The Invesco ESG S&P Equal Weight Fund (RSPE ) is just over two months old, making it one of the newer additions to the environmental, social, and governance (ESG) exchange traded funds landscape, but the rookie fund offers compelling characteristics for investors wanting ESG exposure.
RSPE, the ESG counterpart to the venerable Invesco S&P 500® Equal Weight ETF (RSP ), arrives at a time of soaring demand for ESG products and investors wanting more than just basic approaches. By employing an equal-weight methodology, RSPE stands out from a crowded field of large-cap ESG funds that depend on market cap weighting.
“The notion that institutional and small investors can back companies that are socially responsible — or ensuring their bottom lines are safe from climate change — has been a boon for Wall Street and Silicon Valley,” reports Business Insider. “Investors are seeking out companies that they can feel good about backing, and employers see a strong environmental, social, and governance (ESG) awareness as part of a friendly public image.”
RSPE answers the ESG bell. The fund tracks the S&P 500 Equal Weight ESG Leaders Select Index. Components in that index are assigned ESG scores based on ability to capitalize on sustainability opportunities and deal with related challenges. The rigid requirements set forth by the S&P 500 Equal Weight ESG Leaders Select Index help RSPE avert some of the controversies surrounding greenwashing.
“Greenwashing — the act of making empty claims or over-promising about the benefits and characteristics of sustainability plans or investments — is a significant problem. And the very lack of standard ESG terminology is another issue the industry is working to address,” according to Business Insider.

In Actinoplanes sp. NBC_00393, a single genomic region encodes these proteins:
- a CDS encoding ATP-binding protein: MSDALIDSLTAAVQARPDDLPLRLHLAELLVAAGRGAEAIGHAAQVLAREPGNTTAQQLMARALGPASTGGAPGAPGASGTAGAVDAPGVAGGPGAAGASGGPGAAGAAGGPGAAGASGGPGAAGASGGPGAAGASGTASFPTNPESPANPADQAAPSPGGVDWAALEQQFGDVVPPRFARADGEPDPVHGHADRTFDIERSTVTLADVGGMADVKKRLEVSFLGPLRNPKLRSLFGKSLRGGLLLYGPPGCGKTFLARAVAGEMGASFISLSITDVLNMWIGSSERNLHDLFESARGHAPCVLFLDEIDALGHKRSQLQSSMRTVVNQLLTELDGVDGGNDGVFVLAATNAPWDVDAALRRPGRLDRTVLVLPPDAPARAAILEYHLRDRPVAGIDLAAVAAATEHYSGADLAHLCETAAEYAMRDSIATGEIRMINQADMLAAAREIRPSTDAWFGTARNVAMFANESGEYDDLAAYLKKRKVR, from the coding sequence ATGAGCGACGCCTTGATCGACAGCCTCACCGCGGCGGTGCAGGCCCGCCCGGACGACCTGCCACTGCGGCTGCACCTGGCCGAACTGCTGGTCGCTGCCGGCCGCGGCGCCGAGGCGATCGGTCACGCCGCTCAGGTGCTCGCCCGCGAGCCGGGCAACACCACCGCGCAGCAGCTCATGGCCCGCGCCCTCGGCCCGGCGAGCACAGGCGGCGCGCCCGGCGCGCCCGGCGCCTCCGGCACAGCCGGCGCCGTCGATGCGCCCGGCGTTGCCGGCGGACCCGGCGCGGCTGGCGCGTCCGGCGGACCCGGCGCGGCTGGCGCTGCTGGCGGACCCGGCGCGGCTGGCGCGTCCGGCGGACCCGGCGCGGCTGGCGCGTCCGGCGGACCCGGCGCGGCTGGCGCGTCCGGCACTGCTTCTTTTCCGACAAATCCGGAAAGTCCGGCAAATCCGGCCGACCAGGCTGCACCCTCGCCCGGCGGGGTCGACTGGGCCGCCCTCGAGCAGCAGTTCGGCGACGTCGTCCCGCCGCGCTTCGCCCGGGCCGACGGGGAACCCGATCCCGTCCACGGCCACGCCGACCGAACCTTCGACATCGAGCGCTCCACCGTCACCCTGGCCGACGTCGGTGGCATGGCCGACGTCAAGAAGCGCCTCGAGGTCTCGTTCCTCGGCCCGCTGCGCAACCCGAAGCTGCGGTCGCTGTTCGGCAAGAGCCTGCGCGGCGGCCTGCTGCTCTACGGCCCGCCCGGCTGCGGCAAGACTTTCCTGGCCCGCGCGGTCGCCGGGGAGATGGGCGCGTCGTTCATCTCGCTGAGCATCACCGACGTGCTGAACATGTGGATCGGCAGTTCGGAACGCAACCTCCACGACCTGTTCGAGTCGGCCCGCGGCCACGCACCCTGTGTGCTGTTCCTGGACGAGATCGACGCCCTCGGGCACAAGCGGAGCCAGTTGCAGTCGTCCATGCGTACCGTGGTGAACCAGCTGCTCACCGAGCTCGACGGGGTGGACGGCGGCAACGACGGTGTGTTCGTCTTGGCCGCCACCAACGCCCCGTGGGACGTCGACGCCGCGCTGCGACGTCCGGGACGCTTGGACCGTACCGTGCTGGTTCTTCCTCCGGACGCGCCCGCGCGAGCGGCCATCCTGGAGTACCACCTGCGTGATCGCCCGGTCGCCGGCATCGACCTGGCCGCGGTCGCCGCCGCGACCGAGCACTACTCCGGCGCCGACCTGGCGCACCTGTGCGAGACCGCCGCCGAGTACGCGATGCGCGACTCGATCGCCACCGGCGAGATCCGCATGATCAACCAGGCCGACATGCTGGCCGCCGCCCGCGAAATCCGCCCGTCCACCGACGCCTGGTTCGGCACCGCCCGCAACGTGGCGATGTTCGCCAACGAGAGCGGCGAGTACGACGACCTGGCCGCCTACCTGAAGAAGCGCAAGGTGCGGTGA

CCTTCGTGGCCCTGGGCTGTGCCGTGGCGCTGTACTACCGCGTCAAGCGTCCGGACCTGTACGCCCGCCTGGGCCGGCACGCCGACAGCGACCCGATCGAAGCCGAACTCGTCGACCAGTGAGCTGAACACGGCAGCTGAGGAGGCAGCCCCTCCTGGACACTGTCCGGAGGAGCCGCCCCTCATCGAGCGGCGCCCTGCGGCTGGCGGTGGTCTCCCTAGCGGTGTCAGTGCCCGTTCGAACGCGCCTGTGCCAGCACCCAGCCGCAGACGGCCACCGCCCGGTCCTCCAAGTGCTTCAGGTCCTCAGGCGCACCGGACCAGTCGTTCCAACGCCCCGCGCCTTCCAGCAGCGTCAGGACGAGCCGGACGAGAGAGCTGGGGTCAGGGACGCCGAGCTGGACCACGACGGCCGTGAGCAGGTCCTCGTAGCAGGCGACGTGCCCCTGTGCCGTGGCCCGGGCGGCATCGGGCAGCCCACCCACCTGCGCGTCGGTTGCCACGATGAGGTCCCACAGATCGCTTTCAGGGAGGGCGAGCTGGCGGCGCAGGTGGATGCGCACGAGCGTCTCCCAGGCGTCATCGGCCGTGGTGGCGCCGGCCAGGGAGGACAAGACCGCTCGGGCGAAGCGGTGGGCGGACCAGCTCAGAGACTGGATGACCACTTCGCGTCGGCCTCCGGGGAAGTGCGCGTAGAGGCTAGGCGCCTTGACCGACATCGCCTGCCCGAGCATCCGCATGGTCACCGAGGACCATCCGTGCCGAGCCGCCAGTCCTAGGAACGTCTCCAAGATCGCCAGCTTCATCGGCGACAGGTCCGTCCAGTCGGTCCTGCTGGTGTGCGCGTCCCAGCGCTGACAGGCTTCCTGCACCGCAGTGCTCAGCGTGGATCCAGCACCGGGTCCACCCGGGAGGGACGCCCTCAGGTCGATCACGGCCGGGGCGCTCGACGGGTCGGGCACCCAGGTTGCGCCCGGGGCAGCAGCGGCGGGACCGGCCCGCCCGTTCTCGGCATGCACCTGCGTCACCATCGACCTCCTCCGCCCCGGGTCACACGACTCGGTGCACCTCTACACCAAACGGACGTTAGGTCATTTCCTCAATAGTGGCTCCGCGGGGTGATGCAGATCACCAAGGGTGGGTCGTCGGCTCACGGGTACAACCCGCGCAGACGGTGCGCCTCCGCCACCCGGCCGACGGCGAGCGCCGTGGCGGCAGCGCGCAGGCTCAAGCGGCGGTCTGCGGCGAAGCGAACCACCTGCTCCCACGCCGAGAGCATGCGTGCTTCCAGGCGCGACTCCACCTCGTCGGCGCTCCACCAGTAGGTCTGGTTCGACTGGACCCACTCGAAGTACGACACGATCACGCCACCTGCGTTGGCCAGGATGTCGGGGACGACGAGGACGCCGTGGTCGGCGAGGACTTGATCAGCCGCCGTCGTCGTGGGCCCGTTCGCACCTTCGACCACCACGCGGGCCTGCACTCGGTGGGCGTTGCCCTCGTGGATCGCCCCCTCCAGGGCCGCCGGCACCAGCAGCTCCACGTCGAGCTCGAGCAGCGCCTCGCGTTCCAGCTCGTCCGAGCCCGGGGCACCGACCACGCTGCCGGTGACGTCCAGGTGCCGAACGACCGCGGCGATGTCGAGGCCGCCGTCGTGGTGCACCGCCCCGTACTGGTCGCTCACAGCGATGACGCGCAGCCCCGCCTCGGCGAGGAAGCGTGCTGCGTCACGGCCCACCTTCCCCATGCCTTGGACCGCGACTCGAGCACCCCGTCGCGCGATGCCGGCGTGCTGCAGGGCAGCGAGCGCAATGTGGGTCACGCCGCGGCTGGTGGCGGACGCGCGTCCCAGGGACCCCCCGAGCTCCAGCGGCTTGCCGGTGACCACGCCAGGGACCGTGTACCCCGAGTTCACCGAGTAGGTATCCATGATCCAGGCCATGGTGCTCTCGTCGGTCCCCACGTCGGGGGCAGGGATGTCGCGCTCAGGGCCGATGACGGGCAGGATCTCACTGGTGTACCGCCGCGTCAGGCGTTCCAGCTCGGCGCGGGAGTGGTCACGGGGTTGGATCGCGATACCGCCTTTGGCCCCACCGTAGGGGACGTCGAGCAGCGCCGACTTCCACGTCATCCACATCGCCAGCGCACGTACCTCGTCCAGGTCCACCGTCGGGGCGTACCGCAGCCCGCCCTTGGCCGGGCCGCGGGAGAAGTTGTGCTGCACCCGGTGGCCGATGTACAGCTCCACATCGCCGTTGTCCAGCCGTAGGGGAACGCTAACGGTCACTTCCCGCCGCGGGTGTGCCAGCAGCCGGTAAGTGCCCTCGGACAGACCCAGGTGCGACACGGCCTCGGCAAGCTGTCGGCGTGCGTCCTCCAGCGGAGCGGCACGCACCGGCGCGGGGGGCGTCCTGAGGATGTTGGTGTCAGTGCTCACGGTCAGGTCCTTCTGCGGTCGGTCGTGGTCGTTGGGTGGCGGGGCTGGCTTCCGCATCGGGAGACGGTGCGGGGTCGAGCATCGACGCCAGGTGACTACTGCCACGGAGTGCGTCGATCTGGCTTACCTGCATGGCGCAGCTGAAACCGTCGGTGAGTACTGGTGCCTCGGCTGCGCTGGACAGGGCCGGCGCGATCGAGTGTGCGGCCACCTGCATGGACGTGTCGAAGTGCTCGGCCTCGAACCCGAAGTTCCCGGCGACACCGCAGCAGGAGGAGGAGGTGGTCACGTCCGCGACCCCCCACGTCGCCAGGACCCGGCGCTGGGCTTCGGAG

Companies provide up to 1,000 data points to S&P, and from there, the index provider grades those firms based on a variety of ESG criteria. Many funds that compete with RSPE aren’t as data-dependent, indicating that despite its young age, RSPE is a credible idea for investors seeking robust ESG purity.
RSPE’s roster size is further confirmation that applying standards has a material impact. The ETF is home to 184 stocks, far fewer than the 500 in a traditional S&P 500 index fund. Additionally, RSPE could provide legitimate alpha-generating opportunities over time.
“The whole point is that the alpha is there. You seek alpha because our global economy is shifting such that the companies that are going to have the top performance will be those in the next three, five, 10 years that are bringing the low-carbon solutions,” Yana Kakar, veteran sustainability executive and CEO of Growth for Good Acquisition Corp., tells Business Insider.
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